The specs are very similar: 4 vCPUs and 8GB of RAM. There is one difference, however: with Scaleway, the vCPUs were some Intel low-end ones (although they’ve upgraded to AMD EPYC very recently) and with Hetzer they are AMD EPYC. And what a difference this makes.

Previously, 250 and something packages took almost 5 hours to complete the build and sync them to the webserver. Now, it takes around 4 hours and 12 minutes to build and sync 328 packages. That’s a huge difference.

I’ve only been using Hetzer for userrepository for about a week, but so far it feels like an improvement. But I’ve yet to test the network performance.


Geekices

Userrepository.eu is back (in beta)

After a small forced hiatus, userrepository.eu is back. The Covid-19 pandemic made a hit in my income and the wife’s income, so I had to temporarily suspend non-priority expenses. During this period, I had time to consider a few things about the future of the project and decided to change the provider from Scaleway to Hetzner, mostly because the Arch image they’re using is essentially abandonware.

If you’re reading this, you’ll probably know that Arch Linux changed the default package compression to ZSTD. In order to update or install any package, you’ll need a pacman version that supports this compression and up-to-date libraries. These requirements aren’t met in older Arch images, like the one used by Scaleway, so the only two solutions were installing another distribution, chrooting into it and hack an Arch install (the solution presented to me by Scaleway support) or change provider. The second option was the less time-consuming one.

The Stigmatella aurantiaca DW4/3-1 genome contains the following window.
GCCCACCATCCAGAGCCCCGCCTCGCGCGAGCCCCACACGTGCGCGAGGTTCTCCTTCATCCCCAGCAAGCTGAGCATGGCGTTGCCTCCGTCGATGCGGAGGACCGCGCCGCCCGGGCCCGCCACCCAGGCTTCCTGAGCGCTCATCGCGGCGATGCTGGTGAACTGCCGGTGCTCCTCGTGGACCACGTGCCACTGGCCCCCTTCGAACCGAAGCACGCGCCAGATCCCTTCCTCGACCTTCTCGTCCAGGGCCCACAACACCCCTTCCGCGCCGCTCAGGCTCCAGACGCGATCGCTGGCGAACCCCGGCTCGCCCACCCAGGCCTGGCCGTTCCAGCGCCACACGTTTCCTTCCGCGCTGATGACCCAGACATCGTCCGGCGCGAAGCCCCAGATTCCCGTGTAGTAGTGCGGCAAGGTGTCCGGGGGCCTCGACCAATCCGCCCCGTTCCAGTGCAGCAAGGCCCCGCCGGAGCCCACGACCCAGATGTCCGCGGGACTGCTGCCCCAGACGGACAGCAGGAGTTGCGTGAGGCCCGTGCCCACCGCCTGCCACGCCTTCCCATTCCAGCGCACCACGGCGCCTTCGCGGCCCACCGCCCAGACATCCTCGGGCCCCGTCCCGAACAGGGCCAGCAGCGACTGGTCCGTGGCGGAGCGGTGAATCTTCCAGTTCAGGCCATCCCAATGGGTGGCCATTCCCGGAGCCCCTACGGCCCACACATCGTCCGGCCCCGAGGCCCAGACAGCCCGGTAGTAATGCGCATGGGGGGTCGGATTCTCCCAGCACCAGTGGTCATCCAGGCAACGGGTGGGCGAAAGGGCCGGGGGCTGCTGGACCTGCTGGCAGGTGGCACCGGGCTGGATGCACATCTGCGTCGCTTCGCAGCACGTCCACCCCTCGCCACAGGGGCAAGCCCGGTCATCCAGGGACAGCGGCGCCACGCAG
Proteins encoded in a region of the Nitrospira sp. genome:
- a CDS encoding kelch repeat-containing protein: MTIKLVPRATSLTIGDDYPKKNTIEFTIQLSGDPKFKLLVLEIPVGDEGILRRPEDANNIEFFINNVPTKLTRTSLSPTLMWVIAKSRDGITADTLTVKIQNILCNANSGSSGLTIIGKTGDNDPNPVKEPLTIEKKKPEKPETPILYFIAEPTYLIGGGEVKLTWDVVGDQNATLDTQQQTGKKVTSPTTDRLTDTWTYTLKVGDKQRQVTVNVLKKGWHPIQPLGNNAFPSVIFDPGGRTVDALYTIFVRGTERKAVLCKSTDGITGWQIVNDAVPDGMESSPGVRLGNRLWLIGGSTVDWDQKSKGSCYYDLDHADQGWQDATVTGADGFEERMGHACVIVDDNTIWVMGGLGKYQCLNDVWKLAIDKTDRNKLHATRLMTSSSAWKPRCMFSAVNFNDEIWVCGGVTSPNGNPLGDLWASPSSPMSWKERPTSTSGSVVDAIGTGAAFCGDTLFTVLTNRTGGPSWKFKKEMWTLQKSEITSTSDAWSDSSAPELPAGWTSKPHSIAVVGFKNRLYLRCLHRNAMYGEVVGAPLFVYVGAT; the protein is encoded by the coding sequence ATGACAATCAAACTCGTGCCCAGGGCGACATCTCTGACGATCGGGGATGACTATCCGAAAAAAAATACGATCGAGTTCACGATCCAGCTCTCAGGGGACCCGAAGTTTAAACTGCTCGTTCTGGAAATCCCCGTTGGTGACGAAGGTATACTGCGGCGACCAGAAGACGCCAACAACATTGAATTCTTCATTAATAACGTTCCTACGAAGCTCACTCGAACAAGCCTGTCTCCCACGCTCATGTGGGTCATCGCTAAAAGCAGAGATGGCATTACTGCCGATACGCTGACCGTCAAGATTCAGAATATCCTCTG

Hetzner doesn’t provide Arch by default when creating a virtual manchine, but after creating it the user can boot it in rescue mode and run the installimage script that makes the process almost a breeze. After running the script, I advise you to manually chroot and temporarily allow root logins for the SSH daemon in order to be able to login remotely after booting the VM normally.

The virtual machine configuration I chose has similar specs to the previous one with Scaleway: 4vCPUs and 8GB of RAM. In the first few hours of use, I noticed a small improvement in package compile times – but this is just my perception; I have yet to time the build times. But even things like refreshing the repository package list is faster, way faster, and that’s really noticeable.

For the time being, I’ll consider userrepository.eu in beta state, so use it with some degree of carefulness. The source is the same, but I changed the provider and I’m evaluation the virtual machine and network performance. Let’s see how it goes.